I started my career in the early 1990s as the press assistant at the Canadian Embassy in Washington, DC. In this role I was surrounded by experts from around the world, and every day I witnessed their abilities to shape regional, national, and international Whether the speaker was President Bill Clinton, World Bank president James Wolfensohn, or movie star and activist Elizabeth Taylor, these experts commanded the attention and respect of others because their position, knowledge, or advocacy made them authorities in their fields. There, I learned about the power of being an expert.

I became fascinated by what it takes for someone to become known for their expertise, and over the past two decades I’ve honed the skills of positioning people and organizations as experts. That process has become a big part of what my PR agency does for both the executives and the brands we represent.

Arianna Huffington’s career proves how a person can gain significant influence through the power of expertise. Not one to shy away from the spotlight, she put her name on the Huffington Post and she has become her own best advertising campaign. Sherry Cooper is another example. As the executive vice-president and chief economist of BMO Financial Group, Dr. Cooper established herself as an expert and has made a career of demystifying complex areas of economics and finance, a skill that has made her a soughtafter speaker and writer.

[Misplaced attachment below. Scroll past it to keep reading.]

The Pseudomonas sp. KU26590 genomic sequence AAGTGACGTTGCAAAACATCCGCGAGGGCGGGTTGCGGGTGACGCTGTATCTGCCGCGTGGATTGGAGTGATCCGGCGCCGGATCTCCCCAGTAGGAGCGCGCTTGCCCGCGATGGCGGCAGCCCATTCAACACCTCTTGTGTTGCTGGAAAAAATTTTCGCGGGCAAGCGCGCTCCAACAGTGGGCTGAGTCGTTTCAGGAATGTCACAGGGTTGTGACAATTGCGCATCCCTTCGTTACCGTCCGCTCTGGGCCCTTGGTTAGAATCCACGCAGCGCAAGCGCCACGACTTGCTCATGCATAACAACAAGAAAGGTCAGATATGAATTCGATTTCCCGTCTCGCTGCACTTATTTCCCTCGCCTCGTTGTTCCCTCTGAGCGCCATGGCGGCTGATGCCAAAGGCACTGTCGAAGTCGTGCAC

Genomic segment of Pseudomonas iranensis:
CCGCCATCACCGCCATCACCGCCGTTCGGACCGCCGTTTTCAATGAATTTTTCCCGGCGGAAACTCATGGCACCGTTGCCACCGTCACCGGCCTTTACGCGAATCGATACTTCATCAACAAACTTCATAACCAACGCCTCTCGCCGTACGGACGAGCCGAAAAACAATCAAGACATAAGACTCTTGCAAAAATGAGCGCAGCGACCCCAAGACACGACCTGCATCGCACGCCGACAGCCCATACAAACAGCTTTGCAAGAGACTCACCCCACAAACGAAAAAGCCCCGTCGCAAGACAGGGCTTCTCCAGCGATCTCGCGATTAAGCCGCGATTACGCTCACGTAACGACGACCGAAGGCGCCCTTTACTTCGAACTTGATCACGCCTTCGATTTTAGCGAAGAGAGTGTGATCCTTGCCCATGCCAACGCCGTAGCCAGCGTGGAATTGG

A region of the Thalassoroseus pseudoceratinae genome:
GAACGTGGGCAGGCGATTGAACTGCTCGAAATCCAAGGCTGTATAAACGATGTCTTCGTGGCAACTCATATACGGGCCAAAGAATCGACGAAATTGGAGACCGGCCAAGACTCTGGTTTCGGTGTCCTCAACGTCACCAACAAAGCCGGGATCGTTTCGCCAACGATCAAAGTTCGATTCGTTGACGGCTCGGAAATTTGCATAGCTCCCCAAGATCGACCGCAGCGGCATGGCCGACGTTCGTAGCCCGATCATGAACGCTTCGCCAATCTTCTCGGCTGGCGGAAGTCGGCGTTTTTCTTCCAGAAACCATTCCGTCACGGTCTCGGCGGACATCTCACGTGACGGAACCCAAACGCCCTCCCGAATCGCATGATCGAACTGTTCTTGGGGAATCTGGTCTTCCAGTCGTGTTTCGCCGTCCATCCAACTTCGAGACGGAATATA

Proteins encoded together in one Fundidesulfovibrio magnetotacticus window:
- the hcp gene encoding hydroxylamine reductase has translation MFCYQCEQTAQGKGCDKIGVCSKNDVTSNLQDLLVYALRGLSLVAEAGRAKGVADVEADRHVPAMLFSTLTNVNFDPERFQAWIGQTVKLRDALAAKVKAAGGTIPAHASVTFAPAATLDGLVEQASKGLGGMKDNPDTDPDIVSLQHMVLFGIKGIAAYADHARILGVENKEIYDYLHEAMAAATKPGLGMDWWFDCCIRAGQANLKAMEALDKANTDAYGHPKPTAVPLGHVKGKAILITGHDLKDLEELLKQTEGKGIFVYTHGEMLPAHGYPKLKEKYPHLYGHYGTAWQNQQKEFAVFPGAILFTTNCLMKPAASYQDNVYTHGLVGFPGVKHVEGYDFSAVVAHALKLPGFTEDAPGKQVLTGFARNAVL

To advance professionally, we all must demonstrate and share our expertise, putting ourselves and our talents into the spotlight.




Here are a few insights into the process we use to position our clients as experts.

  • Select the topic for which you want to be known. Align it with your knowledge, experience, interests, and the objectives of your organization.
  • Decide on key messages that are clear, concise, and memorable. With repeated use they will serve as the foundation of all your communication efforts.
  • Set clear, measurable goals to help you chart your course and measure your success.
  • Identify who you want to reach and what you want the outcome of the communication to be. Do you want audience members to be introduced to you? Do you want them to think better of you? Do you want them to tell others about you? Or do you want them to take action? Be explicit and precise because unclear objectives will undermine the effectiveness of your strategy.
  • Identify the channels that target the individuals you want to influence. There are more ways than ever to get your message out: newspapers, magazines, television, blogs, speaking opportunities,social media, and many others.
  • Measure the results. What you measure depends on your objectives. It could be the volume of article downloads, media mentions, interview requests, or any number of other metrics. If you can’t find a measurement associated with the goal you have set, your goal may be too vague and it’s time to re-evaluate it.

Bringing in the help you need to position yourself or your organization as an authority can be invaluable. In other words, using the right experts to help you showcase your expertise is a smart way to help you get the results you want both quickly and effectively.